Johnny Yen said...

I just corrected that error.

Looking him up on, I saw that he was in an episode of "Frank's Place," a short-lived, wonderful series in the eighties. Tim Reid (Venus Flytrap, from WKRP) played a Boston lawyer whose father, the owner of a New Orleans restaurant, has died. He hadn't seen his father since he was 2. He goes down to sell off the restaurant, and ends up falling for the place. It's one of a handful of movies and series I'm hopeful will eventually come out on DVD someday.

Splotchy said...

This and The Big Lebowski are by far my favorite Coen Brothers movies.

The "Yodas and shit" line never fails to crack me up.

Another one of my favorite moments -- Hi and the bounty hunter sharing a silent moment when they realize they have the same tattoo.

Johnny Yen said...

I agree-- I have to watch both of those movies at least twice a year:

"Goddmmit Donnie, this isn't 'nam; this is bowling. We have rules here!"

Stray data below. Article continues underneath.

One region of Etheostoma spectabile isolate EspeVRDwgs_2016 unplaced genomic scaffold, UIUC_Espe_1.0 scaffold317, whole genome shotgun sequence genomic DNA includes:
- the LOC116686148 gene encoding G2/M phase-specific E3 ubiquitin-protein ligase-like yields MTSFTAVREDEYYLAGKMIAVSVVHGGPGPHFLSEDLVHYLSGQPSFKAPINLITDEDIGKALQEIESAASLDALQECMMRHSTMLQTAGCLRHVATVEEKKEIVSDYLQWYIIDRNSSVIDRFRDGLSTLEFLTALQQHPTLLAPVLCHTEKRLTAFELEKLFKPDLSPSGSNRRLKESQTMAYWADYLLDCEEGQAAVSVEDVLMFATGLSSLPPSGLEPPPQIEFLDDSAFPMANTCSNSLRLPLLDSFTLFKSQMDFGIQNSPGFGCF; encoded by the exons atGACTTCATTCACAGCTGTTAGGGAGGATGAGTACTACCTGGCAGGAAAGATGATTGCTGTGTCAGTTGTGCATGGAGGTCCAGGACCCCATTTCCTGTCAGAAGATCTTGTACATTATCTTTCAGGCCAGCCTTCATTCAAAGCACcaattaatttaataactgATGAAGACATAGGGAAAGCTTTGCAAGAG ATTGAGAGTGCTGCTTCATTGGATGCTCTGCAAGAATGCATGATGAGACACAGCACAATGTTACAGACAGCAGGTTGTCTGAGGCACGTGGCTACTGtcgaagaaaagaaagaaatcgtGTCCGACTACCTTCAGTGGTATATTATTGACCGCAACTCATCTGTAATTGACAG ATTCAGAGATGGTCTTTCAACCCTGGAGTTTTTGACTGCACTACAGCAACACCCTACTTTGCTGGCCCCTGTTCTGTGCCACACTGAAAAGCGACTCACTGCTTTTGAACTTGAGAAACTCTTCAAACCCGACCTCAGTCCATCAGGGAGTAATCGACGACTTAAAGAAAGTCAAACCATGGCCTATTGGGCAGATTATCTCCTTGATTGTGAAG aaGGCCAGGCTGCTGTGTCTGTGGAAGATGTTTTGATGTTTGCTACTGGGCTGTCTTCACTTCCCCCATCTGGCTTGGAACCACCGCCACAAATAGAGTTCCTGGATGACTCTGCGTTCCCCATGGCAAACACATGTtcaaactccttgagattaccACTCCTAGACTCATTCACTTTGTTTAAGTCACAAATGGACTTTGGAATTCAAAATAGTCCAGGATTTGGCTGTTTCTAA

I think that scene in Raising Arizona, where they realize that they have the same tatoo, is a key scene of the movie. There's a parity-- both men are essentially career criminals and orphans-- I think that there's the insinuation that they may even be brothers-- but Hi has somehow turned out to be gentle, loving and highly moral, and the "Lone Biker of the Apocalypse" is an amoral, sadistic brute. Somewhere their paths diverged, and Hi got what he needed to become an empathetic, loving human being, despite all his other flaws.

I think that when Hi apologizes to the bounty hunter for his imminent death (when he realizes he's inadvertently pulled the pin on one of his grenades) is one of the most touching scenes ever in a movie, seriously. He can't even purposely hurt someone who was about to kill him.

"It's a hard world-- especially on the little things."

kim said...

Charm goes really far in this film.

MacGuffin said...

Great movie. The Big Lebowski as well. The Coen brothers are easily among my fav movie makers. I heard their latest one is really good.

deadspot said...

I love the scene where Hi punches Glen and then has to walk all the way over to where he landed.

Erik Donald France said...

Absolutely Fab. Love it! Sorry to learn that Trey Wilson died soon after, though.

Barbara Bruederlin said...

I loved this film too, and it cemented my admiration for the Coens.

Phil said...

I think a major subject of the film is duality. Made plain by the twin tatoo's. I think you could argue that that HI and the Biker are the same person. Metaphorically.